If you’ll recall, the Weekly a few weeks back was focused on caregivers. And while I won’t rehash that now (you can read the article here), the caregiving topic has a flipside that warrants a discussion. That’s right, the other side of caregiving is care-receiving. Who, in this case, is the person receiving the care? Well, it’s you. Not now, and hopefully not for a long, long time. But at some point, we all earn our place at the front of the needing-care line.
As far as planning for your care goes, a written retirement plan is a key component. Knowing where the money will come from to provide for your needs and desires now and then is an enormous advantage for your and for your loved ones. Add to that a formal estate plan that includes a will, possibly a trust, powers of attorney, and any other documents deemed appropriate by your estate planning attorney. Maybe some form of long term care insurance should be part of your planning as well. These documents, plans, and strategies are incredibly valuable to your long-term peace of mind and protection. There’s one more document I’d like to strongly suggest: a Trusted Contact Authorization Form.
A Trusted Contact Form is a simple authorization from you that in the event of your cognitive decline, loss of ability to make sound decisions, or even suspected abuse by that of another person concerning your financial accounts, your advisor (that’s us) has the contact information on-file of a trusted person – and the permission to contact them – to bring them into the fold to ensure that you’re okay and that you’re making decisions that are in your best interest. Sure, we’re fiduciary advisors who choose to and are bound to act on your best interest, but what if we suspect someone in your life may be taking advantage of you? This Trusted Contact Form allows us to make a call to the person whom you choose, to simply ask for their help in helping you.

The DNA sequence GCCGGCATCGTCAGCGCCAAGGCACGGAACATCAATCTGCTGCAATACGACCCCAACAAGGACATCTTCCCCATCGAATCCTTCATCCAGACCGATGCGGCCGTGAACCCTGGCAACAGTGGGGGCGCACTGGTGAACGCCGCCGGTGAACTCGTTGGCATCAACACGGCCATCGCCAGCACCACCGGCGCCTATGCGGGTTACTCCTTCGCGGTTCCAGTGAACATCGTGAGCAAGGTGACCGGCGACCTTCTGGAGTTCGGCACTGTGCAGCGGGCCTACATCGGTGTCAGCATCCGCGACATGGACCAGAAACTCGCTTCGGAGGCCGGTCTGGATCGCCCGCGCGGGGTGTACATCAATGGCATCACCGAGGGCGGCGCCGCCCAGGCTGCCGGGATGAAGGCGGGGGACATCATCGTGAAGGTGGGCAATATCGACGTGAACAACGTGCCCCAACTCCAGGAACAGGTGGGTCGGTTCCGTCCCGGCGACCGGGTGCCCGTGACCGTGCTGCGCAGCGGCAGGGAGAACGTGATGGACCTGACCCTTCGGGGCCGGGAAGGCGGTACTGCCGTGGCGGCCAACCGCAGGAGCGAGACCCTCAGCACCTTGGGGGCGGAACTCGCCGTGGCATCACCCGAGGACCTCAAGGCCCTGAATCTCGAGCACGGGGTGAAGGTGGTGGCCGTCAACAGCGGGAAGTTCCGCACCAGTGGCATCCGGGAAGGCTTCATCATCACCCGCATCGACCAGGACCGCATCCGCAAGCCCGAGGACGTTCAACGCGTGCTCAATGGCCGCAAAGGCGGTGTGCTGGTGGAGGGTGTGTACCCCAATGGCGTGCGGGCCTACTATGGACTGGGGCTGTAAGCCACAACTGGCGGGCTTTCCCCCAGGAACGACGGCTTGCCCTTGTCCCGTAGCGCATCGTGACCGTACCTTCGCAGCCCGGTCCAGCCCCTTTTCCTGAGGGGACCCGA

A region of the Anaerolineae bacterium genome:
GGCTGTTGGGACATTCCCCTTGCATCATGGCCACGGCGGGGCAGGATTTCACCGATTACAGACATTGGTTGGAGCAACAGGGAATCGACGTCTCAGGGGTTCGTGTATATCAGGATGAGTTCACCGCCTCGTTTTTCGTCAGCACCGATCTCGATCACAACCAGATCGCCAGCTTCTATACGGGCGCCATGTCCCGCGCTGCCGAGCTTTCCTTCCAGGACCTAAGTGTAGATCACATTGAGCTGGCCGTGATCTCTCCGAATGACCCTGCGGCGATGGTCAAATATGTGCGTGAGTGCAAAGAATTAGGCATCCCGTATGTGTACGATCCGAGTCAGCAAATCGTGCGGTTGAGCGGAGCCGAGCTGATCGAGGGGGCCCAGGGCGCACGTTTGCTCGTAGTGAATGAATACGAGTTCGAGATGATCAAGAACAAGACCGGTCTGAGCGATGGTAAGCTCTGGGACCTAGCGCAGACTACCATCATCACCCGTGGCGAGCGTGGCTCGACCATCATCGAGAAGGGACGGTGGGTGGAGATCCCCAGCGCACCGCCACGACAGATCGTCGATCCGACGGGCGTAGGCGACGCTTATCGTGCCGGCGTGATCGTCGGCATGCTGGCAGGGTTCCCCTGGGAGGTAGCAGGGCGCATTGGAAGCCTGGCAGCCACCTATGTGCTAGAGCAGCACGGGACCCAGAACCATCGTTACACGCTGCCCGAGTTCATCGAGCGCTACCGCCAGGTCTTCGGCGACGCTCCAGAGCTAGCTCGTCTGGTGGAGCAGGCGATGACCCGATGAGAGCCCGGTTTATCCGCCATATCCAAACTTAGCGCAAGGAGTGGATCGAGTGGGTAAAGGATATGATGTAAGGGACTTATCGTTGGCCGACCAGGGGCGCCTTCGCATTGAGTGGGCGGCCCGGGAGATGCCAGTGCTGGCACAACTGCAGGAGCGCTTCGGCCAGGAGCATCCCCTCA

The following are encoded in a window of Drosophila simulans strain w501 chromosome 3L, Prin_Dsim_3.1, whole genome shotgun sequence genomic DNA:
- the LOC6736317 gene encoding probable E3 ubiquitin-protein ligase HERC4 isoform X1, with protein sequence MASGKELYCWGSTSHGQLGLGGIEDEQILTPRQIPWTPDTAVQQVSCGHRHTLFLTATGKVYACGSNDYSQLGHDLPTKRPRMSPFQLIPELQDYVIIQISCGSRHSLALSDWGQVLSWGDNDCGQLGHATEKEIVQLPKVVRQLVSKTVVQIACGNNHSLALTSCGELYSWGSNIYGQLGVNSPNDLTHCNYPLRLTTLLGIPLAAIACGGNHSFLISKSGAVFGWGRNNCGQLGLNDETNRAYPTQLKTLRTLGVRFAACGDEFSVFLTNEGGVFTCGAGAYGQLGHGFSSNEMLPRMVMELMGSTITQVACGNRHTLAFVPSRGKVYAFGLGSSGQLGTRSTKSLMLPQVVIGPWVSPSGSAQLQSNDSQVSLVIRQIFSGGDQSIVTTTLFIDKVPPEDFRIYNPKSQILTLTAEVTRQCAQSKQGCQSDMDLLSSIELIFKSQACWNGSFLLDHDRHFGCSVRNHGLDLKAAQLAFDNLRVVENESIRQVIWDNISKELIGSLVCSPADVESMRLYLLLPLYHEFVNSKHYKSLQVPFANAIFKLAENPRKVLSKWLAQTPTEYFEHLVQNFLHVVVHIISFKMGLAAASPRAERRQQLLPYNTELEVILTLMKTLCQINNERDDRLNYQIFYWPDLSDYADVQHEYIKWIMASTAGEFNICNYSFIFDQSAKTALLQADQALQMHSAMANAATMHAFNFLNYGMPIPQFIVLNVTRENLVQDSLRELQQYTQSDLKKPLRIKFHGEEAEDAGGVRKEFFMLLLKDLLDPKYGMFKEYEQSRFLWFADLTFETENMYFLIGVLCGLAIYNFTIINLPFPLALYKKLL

Naturally, you’re not required to complete this form, but we’re asking you to strongly consider it. If there’s one thing that keeps me up at night when serving retirees, it’s the reality that at some point – again, hopefully a LONG time from now – cognitive decline will occur and our hands will be tied when something needs to be done to assist an aging person. This Trusted Contact Authorization Form is one more ingredient in a well-designed plan that I hope you’ll consider implementing.
If you’d like to discuss this further or simply complete the form to add to your file with us, please respond to this email or give us a call at (419) 931-0704.
On a brighter note, I hope you have a wonderful 4th of July next week. Having performed for twenty years in a military band, the 4th has so many powerful and patriotic memories for me. I deeply miss the final stanza of Stars And Stripes Forever with fireworks overhead while drumming inside the band that’s at full throttle. It just doesn’t get much better than that. I hope you’re able to fully embrace the Independence Day magic with your family.
All the best,
Adam Cufr, RICP®